acs 2003 crc prevention and early detection recommendations
ACS 2003 CRC Prevention and Early Detection Recommendations
  • Fecal Occult Blood Testing (FOBT)

*Guaiac *Immunochemical

  • Flexible Sigmoidoscopy (FSIG)
  • FSIG + FOBT
  • Colonoscopy
  • Double Contrast Barium Enema (DCBE)
the 2008 crc guidelines update was a joint effort of 5 organizations
The 2008 CRC Guidelines Update was a Joint Effort of 5 Organizations
  • American Cancer Society
  • U. S. Multi-Society Task Force on Colorectal Cancer
    • American Gastroenterological Association
    • American College of Gastroenterology
    • American Society of Gastrointestinal Endoscopists
  • American College of Radiology
crc screening guidelines what s new
CRC Screening Guidelines: What’s New?

CRC screening tests are grouped into two categories:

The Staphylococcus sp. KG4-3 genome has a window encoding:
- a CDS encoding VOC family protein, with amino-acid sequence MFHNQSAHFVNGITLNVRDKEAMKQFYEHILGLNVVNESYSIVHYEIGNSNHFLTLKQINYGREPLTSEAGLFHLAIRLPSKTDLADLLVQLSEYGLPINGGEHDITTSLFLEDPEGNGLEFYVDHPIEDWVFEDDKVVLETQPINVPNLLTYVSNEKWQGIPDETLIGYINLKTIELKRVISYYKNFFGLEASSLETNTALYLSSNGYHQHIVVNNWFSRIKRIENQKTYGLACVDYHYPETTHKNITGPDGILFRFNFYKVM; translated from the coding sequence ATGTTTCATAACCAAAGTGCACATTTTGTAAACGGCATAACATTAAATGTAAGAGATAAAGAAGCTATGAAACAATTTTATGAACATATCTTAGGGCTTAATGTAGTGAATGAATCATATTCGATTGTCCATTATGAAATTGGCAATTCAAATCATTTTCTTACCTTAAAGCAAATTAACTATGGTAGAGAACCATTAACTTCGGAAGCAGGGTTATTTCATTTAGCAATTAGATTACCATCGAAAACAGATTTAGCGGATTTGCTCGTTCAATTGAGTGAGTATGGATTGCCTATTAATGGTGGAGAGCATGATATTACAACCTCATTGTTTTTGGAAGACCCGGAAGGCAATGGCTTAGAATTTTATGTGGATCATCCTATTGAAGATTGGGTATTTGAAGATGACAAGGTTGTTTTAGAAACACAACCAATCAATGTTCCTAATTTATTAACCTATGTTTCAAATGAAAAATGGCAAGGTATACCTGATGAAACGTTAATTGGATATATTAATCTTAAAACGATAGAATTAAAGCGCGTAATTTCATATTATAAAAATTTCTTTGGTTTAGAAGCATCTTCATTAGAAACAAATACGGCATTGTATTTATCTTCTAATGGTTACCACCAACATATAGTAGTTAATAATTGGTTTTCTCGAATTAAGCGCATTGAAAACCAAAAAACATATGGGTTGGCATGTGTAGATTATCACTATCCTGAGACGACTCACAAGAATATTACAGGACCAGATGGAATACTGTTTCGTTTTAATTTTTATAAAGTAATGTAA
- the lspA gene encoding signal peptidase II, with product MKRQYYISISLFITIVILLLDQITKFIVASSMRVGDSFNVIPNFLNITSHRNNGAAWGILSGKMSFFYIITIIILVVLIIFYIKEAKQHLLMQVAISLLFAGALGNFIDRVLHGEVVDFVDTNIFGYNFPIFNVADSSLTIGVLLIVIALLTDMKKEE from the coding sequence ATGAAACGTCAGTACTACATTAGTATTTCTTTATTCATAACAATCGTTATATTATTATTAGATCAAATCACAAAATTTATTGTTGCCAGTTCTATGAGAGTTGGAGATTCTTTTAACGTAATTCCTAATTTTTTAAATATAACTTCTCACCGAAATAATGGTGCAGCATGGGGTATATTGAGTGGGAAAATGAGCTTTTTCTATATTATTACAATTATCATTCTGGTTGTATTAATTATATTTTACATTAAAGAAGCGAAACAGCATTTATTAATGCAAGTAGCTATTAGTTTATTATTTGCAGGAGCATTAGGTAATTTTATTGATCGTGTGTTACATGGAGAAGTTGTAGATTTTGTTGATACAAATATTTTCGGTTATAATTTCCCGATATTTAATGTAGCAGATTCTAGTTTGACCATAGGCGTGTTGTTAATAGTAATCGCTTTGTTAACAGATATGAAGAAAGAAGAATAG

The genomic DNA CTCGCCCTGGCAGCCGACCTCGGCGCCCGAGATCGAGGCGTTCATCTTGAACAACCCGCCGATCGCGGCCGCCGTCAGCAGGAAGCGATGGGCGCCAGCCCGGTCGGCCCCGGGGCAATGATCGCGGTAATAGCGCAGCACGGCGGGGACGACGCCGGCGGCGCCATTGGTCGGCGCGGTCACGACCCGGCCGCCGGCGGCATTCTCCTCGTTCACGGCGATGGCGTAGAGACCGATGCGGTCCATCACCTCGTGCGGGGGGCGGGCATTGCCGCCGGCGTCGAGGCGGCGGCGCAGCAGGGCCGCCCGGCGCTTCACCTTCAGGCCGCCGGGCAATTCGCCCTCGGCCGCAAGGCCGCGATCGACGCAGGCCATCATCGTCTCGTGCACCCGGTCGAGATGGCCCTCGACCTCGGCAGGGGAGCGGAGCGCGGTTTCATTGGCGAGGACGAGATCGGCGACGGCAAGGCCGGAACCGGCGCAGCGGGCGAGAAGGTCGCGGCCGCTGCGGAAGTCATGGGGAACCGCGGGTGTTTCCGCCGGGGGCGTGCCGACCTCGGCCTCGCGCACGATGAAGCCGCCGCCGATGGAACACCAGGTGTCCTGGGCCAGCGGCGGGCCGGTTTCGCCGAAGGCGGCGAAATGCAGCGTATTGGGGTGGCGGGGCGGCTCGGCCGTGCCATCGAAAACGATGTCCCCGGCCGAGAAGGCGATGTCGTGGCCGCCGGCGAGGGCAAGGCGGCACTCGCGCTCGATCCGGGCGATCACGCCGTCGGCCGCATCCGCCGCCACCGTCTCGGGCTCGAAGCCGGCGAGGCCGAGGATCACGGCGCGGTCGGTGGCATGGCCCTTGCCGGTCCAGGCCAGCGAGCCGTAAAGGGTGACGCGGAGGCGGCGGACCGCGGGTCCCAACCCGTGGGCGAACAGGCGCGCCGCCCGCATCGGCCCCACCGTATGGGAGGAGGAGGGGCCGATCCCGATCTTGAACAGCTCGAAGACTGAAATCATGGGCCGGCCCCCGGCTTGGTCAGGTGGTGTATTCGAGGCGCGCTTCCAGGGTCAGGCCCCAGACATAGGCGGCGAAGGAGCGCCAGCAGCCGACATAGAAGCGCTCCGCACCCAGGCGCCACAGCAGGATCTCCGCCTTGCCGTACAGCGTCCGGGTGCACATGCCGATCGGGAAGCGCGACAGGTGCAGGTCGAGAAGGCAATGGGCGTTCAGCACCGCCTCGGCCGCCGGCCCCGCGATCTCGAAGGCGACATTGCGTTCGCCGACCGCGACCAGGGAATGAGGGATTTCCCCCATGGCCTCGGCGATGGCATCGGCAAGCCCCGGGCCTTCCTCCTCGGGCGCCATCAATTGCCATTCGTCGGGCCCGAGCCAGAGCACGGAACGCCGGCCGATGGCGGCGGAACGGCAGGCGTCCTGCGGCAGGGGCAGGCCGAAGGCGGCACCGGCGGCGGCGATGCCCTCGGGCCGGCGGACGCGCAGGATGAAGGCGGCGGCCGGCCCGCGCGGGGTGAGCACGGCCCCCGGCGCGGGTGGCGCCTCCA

• Tests that detect cancer and precancerous polyps*
  • Tests that primarily detect cancer
  • It is the strong opinion of the ACS CRC Advisory Group that colon cancer prevention should be the primary goal of CRC screening.
    • Exams that are designed to detect both early cancer and precancerous polyps should be encouraged if resources are available and patients are willing to undergo an invasive test
    • If the full range of screening tests are not available, physicians should make every effort to offer at least one test from each category
crc screening guidelines what else is new
CRC Screening Guidelines: What Else is New?
  • Two new tests recommended:
    • stool DNA (sDNA) and
    • computerized tomographic colonography (CTC) – sometimes referred to as virtual colonoscopy
  • The guidelines:
    • establish a sensitivity threshold for recommended tests
    • delineate important quality-related factors for each form of testing
    • continue to emphasize options for testing
  • An overriding goal of this update is to provide a practical guideline for physicians and the public

The full article can be accessed at:

http://caonline.amcancersoc.org/cgi/content/full/CA.2007.0018v1

2008 crc screening guidelines
2008 CRC Screening Guidelines

Average risk adults age 50 and older

  • Tests that detect adenomatous polyps and cancer